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Consisting of a painting made up of 28 separate elements or images, together with various coloured cubes arranged on the floor in front, it was created by Frost (1915-2003) last year when he knew he was dying.

This prominent display was not for sale; however, copies of the artist’s bold black, red and blue silkscreen with collage, Life is Just a Bowl of Cherries, are available unframed at the RA for £2950 each.

Of significantly more interest to true Terry Frost aficionados is the hanging of the artist’s work until the end of August at the Belgrave Gallery in Cornwall’s St Ives.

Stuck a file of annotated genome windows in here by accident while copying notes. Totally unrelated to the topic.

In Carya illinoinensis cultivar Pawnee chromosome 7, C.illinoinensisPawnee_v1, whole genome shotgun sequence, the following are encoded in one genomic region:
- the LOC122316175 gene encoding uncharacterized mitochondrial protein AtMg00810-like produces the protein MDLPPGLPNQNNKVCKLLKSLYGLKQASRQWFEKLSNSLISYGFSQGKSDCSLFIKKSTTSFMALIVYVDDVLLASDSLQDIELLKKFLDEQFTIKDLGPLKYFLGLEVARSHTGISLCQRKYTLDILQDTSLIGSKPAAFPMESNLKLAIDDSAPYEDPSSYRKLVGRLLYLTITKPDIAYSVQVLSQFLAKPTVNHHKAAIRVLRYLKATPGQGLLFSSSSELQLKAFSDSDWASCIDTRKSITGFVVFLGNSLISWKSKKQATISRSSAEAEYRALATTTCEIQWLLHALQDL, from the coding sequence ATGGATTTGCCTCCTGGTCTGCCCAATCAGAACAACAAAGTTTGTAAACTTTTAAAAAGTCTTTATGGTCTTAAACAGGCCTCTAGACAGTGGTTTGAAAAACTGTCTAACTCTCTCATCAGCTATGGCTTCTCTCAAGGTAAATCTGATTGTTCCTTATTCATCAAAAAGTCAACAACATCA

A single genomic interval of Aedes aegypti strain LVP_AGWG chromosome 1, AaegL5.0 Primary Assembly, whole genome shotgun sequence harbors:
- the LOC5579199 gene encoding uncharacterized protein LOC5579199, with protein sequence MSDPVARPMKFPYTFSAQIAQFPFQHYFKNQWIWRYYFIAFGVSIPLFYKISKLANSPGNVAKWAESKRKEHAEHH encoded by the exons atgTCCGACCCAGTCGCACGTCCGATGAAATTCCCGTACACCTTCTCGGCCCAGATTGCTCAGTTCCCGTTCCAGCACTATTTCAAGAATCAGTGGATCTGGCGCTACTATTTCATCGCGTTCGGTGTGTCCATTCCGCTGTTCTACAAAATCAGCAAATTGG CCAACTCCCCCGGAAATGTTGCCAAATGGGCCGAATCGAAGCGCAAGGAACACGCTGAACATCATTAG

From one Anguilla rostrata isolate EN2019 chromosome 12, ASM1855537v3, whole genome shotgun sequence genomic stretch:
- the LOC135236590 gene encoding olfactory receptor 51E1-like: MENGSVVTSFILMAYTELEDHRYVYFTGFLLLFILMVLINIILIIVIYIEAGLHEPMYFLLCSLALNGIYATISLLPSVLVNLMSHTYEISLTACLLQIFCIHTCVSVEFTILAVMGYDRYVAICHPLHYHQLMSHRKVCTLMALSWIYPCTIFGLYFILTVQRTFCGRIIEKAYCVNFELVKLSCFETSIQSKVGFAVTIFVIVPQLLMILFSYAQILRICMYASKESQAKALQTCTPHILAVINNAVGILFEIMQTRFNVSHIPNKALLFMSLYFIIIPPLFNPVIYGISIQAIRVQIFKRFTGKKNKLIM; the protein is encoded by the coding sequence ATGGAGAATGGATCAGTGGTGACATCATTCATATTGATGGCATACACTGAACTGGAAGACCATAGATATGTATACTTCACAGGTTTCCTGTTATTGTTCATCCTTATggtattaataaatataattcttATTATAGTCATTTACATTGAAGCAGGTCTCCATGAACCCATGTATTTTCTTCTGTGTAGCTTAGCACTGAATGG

Since the mid-1980s the gallery worked closely with Frost.

In 2000 it published Terry Frost: Art and Image – Works on Paper Through Six Decades and is currently working on a catalogue raisonné of Frost prints, which it hopes to publish towards the end of 2005.

This warm relationship between the gallery and artist has resulted in Irving Grose of the Belgrave being able to offer a collection of 53 works on paper taken directly from Frost’s studio.

What makes this exhibition unusual is that works from every decade since the 1940s are on offer.

Prices start at a modest £480, which secures the proof screenprint of 1992 Forgetting Lorca, and rise to £5500, which is the price tag in each case for Sun Up, an acrylic and collage of 1977 and Sun Summer Collage, a work dated 1976/82.

Of particular note are two self portraits, one an etching of 1984 (£1150), the other a monotype from around 1996 (£1850).